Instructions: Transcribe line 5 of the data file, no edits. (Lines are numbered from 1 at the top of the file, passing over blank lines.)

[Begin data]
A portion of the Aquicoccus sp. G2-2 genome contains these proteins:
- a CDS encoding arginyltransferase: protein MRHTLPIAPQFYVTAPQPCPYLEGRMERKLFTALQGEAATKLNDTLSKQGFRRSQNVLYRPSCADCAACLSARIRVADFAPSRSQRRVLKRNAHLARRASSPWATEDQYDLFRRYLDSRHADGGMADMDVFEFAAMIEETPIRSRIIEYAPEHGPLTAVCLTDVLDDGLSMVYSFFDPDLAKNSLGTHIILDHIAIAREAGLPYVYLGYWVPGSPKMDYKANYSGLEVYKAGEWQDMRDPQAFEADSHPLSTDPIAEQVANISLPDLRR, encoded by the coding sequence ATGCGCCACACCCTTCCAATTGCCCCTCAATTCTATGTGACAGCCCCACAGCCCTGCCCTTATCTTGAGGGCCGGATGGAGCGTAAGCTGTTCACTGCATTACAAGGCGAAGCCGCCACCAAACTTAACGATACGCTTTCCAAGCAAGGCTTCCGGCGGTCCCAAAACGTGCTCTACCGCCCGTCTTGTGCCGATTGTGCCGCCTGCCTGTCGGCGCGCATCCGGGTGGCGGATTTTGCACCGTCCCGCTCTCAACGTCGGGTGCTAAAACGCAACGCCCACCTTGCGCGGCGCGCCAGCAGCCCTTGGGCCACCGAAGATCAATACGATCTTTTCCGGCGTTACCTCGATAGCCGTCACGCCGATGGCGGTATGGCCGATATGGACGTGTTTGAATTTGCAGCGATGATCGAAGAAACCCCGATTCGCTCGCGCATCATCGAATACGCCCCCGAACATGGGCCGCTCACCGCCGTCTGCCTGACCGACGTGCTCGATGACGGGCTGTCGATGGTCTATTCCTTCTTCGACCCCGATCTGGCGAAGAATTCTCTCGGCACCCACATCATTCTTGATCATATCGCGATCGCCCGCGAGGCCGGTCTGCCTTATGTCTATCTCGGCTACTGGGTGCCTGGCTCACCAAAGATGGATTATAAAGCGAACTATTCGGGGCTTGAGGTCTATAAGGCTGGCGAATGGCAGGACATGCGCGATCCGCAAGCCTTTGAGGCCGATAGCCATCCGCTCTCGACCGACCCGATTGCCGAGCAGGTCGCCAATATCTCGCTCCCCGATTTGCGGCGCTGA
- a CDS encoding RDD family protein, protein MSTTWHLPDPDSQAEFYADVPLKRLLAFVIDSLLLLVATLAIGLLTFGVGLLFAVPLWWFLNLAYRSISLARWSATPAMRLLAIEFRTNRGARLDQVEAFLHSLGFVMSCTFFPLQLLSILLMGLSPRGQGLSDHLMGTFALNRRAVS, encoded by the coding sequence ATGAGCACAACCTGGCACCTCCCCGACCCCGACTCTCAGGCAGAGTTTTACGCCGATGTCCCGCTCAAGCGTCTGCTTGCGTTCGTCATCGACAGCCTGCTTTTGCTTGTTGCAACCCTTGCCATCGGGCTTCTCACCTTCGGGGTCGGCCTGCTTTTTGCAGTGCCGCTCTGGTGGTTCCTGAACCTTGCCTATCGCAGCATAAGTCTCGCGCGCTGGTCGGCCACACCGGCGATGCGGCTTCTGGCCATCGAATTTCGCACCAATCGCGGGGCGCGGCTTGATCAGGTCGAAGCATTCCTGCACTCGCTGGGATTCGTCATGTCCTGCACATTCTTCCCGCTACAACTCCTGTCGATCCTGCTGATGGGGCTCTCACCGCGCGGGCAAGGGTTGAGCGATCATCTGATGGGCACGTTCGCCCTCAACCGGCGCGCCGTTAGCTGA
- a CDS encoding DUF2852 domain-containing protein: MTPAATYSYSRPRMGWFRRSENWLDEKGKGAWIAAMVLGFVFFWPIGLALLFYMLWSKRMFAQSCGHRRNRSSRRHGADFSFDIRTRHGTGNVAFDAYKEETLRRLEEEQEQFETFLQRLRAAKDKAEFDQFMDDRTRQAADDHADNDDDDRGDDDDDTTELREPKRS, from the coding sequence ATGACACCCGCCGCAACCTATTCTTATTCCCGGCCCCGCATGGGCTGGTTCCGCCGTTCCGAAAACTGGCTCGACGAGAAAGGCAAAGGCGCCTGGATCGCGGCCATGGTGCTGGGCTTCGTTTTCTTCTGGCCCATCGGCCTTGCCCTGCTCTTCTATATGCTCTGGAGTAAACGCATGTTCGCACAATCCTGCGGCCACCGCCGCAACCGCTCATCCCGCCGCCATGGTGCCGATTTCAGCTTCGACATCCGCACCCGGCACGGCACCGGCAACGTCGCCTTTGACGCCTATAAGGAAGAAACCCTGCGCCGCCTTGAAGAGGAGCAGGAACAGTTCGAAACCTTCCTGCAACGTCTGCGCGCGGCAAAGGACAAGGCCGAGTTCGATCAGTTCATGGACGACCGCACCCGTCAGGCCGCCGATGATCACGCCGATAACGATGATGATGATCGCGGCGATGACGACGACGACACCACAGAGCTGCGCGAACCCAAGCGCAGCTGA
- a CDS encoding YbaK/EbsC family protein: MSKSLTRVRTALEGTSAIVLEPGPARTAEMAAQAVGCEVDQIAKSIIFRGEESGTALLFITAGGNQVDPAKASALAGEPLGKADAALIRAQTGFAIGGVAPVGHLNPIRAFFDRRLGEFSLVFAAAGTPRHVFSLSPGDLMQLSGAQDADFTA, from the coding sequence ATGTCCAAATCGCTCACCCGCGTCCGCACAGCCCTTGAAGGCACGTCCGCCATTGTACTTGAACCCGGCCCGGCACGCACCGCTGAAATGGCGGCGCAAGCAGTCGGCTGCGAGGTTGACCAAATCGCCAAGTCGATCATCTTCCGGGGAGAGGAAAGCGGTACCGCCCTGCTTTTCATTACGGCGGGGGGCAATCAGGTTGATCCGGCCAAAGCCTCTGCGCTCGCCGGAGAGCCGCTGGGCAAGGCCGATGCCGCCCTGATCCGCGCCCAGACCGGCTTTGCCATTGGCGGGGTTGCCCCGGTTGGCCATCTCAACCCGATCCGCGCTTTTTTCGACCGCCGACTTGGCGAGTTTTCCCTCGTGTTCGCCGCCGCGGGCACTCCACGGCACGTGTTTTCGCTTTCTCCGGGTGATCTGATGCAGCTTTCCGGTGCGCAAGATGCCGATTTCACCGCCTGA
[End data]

- a CDS encoding YbaK/EbsC family protein: MSKSLTRVRTALEGTSAIVLEPGPARTAEMAAQAVGCEVDQIAKSIIFRGEESGTALLFITAGGNQVDPAKASALAGEPLGKADAALIRAQTGFAIGGVAPVGHLNPIRAFFDRRLGEFSLVFAAAGTPRHVFSLSPGDLMQLSGAQDADFTA, from the coding sequence ATGTCCAAATCGCTCACCCGCGTCCGCACAGCCCTTGAAGGCACGTCCGCCATTGTACTTGAACCCGGCCCGGCACGCACCGCTGAAATGGCGGCGCAAGCAGTCGGCTGCGAGGTTGACCAAATCGCCAAGTCGATCATCTTCCGGGGAGAGGAAAGCGGTACCGCCCTGCTTTTCATTACGGCGGGGGGCAATCAGGTTGATCCGGCCAAAGCCTCTGCGCTCGCCGGAGAGCCGCTGGGCAAGGCCGATGCCGCCCTGATCCGCGCCCAGACCGGCTTTGCCATTGGCGGGGTTGCCCCGGTTGGCCATCTCAACCCGATCCGCGCTTTTTTCGACCGCCGACTTGGCGAGTTTTCCCTCGTGTTCGCCGCCGCGGGCACTCCACGGCACGTGTTTTCGCTTTCTCCGGGTGATCTGATGCAGCTTTCCGGTGCGCAAGATGCCGATTTCACCGCCTGA